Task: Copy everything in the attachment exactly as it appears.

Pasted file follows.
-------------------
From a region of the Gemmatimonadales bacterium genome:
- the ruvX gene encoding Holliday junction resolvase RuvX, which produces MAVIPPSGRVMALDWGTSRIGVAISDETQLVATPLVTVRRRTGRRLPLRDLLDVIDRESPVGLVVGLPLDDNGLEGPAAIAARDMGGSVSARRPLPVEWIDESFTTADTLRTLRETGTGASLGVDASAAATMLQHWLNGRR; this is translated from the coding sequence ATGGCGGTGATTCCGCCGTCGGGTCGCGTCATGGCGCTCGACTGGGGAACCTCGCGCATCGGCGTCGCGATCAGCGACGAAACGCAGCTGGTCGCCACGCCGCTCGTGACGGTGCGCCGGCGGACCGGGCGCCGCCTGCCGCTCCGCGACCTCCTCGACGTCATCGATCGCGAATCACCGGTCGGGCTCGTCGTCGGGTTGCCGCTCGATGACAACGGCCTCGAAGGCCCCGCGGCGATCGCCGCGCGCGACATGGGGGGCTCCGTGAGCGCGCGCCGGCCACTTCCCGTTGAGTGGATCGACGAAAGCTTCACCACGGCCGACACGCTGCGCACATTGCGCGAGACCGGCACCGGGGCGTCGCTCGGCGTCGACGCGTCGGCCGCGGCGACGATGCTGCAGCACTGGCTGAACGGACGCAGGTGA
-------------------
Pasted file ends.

From a region of the Gemmatimonadales bacterium genome:
- the ruvX gene encoding Holliday junction resolvase RuvX, which produces MAVIPPSGRVMALDWGTSRIGVAISDETQLVATPLVTVRRRTGRRLPLRDLLDVIDRESPVGLVVGLPLDDNGLEGPAAIAARDMGGSVSARRPLPVEWIDESFTTADTLRTLRETGTGASLGVDASAAATMLQHWLNGRR; this is translated from the coding sequence ATGGCGGTGATTCCGCCGTCGGGTCGCGTCATGGCGCTCGACTGGGGAACCTCGCGCATCGGCGTCGCGATCAGCGACGAAACGCAGCTGGTCGCCACGCCGCTCGTGACGGTGCGCCGGCGGACCGGGCGCCGCCTGCCGCTCCGCGACCTCCTCGACGTCATCGATCGCGAATCACCGGTCGGGCTCGTCGTCGGGTTGCCGCTCGATGACAACGGCCTCGAAGGCCCCGCGGCGATCGCCGCGCGCGACATGGGGGGCTCCGTGAGCGCGCGCCGGCCACTTCCCGTTGAGTGGATCGACGAAAGCTTCACCACGGCCGACACGCTGCGCACATTGCGCGAGACCGGCACCGGGGCGTCGCTCGGCGTCGACGCGTCGGCCGCGGCGACGATGCTGCAGCACTGGCTGAACGGACGCAGGTGA